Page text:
13. says

    I love potato salads, but my hubby hates them.. the creamy ones. Do you think I can use something else instead of mayo? … may be yogurt or sour cream? will have to try it out. Looks so pretty with dotted jewels.

  14. Bibi says

    Erica, I am making this salad today! except i dont have creme fraiche or sour cream so I am using heavy whipping cream instead and hoping it tastes just as yummy, i am also adding one hard boiled egg.!

  15. Marta S. says

    Hello Erica,
    I am so glad i found your blog, It’s so nice that a ‘paisita’ is doing something like this, putting all our delicious colombian recipes together, -thanks indeed!.
    let me tell you, I had completely forgot about the Russian salad, it used to be my darling eldest bro’s (RIP), favorite except that he used cooked long beans (bite size) as well and red minced onions. I am going to make one tomorrow and I figure if I put a little bit of mustard…I’ll see, tell you later. I’ll be thinking of my beloved brother while i prepare it and thanking you for reminding me about it. hope my family will like it. I am from Bogota and I love ‘Paisas’. Gracias y hasta pronto.

  16. Anonymous says

    This salad is super easy to make, does not require a lot of ingredients, and is delicious. It tastes even better the next day.

  17. Beverly J. says

    Thank you for reminding me of this recipe. I tried an order of a similar salad at a deli and loved it. I tried to duplicate if for a picnic and it was a hit. I got many compliments. That was a long time ago. Now I can make it the “real” way.

    I’m a new comer to your site, but I’m here to stay. I’m planning on trying the Colombian roast chicken tomorrow. Looking forward to it.

  18. Olga says

    Ensalada rusa, the best! I also grew up in Colombia and right now I am making one. I use the same ingredients but I add one extra one : cubed chicken breast, and diced salchicha de lata! I accompany this dish with saltines!! Great recipe!

  19. Betsy says

    Hi Erica,
    I’m usually not a big fan of russian salad but yours looks amazingly good! Im ecuadorian and so we have a slightly different version of your recipe. We don’t use the lime juice but we do add apples to our recipe. It gives it a pinch of sweetness and the combination is a great burst of flavor withing the first bite. Thanks so much for all your wonderful recipes. But I was wondering if you had the recipe for pernil de cerdo..? Thanks! =)

  20. says

    Erica, tu receta se ve muy buena! Mi mama solia hacer esta ensalada para paseos y todo el mundo queria comer su ensalada, pero esta receta no es como yo recuerdo la de mi mami, creo que la de ella llevaba pollo y salchichas como alguien mas menciono y dudo mucho que mi mami hubiese usado paprika, cilantro o cominos!

    All of the sudden I am hungry for “Ensalada Rusa” mi mother used to make it at home for special occasion but this is not quite how I remembered it. I think she used to add chicken breast and winners, I also doubt she uses paprika or cumin. Oh well, I guess there is probably different version of it, eh? Thanks any way!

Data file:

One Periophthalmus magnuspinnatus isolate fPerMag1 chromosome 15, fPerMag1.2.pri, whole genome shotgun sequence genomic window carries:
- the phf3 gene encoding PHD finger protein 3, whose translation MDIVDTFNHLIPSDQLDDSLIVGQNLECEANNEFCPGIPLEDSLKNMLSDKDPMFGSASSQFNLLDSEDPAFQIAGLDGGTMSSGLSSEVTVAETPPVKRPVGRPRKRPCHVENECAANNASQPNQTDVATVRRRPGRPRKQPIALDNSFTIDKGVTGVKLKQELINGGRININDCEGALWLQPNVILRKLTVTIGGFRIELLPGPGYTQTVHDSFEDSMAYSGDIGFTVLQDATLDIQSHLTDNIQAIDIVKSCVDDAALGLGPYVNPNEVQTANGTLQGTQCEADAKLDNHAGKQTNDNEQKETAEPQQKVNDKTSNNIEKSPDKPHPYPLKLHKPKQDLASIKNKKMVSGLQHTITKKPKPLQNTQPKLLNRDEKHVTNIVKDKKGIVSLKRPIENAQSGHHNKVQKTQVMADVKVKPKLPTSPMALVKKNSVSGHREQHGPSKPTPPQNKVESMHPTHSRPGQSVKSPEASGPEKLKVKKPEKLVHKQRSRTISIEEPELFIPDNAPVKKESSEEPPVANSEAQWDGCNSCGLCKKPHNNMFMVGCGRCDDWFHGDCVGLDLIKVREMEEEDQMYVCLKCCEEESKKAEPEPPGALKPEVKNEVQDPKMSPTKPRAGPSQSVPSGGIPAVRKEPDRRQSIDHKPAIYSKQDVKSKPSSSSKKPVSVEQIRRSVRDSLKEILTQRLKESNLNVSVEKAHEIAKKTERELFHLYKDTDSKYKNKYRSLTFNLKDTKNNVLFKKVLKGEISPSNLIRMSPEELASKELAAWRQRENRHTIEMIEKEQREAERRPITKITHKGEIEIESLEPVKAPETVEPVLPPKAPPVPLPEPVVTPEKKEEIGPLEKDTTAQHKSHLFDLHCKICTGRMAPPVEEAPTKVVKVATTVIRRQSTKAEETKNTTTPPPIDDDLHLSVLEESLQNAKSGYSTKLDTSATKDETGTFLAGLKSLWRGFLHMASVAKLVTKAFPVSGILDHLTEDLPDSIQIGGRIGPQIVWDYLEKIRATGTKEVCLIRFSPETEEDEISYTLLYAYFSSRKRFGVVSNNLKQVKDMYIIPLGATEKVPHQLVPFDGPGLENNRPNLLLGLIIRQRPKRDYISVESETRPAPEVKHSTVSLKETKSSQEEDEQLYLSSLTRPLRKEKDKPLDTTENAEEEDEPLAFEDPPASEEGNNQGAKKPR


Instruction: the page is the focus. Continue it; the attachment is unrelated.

• Erica says

      Maryvel- They are different variations all over the country and South America….Some people add cooked eggs, beets, etc. This is my grandmother’s version!

  21. says

    What a surprise! I thought that this salad is famous in Bulgaria only. We also call it Russian Salad, although it seems in Russia it is known as Olivier Salad.
    We also add pickled gherkins (I loved these the most as a child) and some cubed ham or other kind of soft saussage

  22. Janette says

    Erica, I am making this salad for Easter Sunday for about 15 people. Since you didn’t mention how many servings in your recipe – not sure how many lbs. of potatoes I should buy? Thanks.

  23. Vanessa says

    My abuela makes this salad! My family is all from Cartagena and I was raised in Miami. She adds canned pineapple chunks and chopped boiled eggs. This is my favorite salad and we too had it at everrrrryyyy special ocasion.

    Your recipes have brought so many precious memories back, thank you.

  24. Kitty says

    This is the type of potato salad I’ve been eating my entire life. This is something my Babcia (grandmother) made for every holiday meal – Sałatka kartofli or Polish Potato Salad which is basically like your recipe but w/o cumin or lime. I might add a very small amount of fresh dill if available or chopped dill pickles when dill is out of season. In place of creme fraiche, I use sour cream. I’m going to try the cumin and cilantro next time I make this. My husband also dislikes typical ‘American Style’ Potato Salad but he will eat one prepared this way.

  25. Valentina, Russia says

    The name of this salad in Russia is “Winter salad”. And it is very popular here. I didn’t know it’s also popular in America’s.